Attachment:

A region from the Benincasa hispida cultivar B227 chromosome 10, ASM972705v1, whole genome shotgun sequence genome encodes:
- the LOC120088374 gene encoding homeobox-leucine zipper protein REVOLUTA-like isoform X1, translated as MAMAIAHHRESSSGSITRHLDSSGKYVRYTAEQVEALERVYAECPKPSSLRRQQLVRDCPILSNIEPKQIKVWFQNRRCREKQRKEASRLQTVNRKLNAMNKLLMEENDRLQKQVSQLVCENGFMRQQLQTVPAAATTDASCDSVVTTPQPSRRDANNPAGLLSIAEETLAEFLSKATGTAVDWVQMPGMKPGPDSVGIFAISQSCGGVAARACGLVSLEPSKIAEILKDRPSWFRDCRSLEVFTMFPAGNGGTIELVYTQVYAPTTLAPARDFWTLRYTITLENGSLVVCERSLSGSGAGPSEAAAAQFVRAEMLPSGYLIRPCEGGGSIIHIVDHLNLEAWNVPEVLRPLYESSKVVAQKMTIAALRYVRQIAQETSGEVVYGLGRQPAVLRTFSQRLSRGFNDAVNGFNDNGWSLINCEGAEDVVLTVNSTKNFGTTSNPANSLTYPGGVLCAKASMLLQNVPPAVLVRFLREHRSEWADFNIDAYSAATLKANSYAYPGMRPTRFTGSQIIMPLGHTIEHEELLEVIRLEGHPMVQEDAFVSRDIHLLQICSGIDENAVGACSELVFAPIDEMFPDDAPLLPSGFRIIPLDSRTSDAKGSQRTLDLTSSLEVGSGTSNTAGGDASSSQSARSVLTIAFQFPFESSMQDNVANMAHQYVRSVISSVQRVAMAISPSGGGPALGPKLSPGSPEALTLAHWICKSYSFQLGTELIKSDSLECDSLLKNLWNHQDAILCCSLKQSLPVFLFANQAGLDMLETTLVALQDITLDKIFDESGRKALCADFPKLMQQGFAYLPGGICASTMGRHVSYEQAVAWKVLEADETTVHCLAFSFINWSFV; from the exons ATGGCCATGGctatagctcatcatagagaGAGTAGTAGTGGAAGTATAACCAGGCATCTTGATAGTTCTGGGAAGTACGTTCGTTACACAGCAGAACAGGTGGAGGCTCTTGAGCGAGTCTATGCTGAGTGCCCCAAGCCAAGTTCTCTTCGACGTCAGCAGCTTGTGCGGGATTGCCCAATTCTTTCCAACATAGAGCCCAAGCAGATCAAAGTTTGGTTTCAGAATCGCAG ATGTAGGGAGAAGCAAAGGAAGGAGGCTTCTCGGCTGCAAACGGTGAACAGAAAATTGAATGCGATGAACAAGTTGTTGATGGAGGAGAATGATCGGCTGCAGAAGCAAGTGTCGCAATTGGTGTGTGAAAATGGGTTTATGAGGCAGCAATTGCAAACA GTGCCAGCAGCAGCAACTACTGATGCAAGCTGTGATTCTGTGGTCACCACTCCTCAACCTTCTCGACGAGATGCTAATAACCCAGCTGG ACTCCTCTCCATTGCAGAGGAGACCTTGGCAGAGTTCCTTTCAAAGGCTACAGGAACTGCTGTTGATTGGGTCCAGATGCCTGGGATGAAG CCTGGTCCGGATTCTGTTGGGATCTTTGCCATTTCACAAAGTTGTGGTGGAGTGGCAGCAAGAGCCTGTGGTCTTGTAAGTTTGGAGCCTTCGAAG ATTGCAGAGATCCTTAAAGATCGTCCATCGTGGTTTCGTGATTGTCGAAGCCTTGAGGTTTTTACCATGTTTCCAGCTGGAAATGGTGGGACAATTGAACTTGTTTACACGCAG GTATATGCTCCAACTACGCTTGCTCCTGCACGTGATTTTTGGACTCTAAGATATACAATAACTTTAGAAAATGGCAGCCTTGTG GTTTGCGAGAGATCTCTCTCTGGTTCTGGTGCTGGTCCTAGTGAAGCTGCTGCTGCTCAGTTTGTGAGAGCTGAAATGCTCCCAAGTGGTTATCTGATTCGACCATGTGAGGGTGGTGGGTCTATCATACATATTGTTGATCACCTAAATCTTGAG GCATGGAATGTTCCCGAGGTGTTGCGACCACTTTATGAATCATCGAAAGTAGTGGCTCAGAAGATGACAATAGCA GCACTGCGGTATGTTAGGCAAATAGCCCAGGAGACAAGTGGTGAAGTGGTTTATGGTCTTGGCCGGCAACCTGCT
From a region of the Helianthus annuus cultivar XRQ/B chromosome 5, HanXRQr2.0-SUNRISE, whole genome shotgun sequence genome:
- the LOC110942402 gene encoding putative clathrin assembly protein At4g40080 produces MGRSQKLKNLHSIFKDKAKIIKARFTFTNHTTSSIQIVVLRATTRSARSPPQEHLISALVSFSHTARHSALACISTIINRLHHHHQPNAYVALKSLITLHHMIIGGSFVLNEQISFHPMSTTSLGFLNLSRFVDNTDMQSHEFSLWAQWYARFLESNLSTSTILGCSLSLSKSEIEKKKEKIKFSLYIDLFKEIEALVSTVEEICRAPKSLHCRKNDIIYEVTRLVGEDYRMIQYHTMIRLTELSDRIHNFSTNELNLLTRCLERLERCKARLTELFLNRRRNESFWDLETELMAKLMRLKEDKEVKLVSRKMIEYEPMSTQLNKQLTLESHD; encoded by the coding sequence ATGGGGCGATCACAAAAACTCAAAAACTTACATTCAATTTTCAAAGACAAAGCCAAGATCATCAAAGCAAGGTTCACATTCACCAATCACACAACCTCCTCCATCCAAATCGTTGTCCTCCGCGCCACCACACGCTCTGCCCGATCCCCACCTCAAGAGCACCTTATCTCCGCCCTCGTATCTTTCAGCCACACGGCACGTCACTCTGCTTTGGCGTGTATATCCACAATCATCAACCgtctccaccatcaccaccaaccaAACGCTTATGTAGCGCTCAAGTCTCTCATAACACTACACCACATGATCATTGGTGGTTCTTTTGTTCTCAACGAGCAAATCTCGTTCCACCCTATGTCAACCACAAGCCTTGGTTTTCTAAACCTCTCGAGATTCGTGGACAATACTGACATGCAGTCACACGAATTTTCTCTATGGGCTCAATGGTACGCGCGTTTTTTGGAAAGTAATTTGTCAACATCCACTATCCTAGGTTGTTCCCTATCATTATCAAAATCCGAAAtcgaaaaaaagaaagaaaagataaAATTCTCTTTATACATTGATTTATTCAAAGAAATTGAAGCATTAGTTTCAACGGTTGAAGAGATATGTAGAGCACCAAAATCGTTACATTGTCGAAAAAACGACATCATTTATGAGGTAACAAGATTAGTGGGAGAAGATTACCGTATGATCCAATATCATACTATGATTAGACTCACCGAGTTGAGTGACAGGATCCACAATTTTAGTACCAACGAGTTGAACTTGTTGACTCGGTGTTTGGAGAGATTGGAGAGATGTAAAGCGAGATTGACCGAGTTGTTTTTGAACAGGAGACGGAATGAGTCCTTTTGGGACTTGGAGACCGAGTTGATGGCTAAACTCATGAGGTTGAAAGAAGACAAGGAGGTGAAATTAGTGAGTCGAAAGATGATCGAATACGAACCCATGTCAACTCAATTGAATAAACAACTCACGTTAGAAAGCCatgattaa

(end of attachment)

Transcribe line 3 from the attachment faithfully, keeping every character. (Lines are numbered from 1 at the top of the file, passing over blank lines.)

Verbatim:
From a region of the Helianthus annuus cultivar XRQ/B chromosome 5, HanXRQr2.0-SUNRISE, whole genome shotgun sequence genome: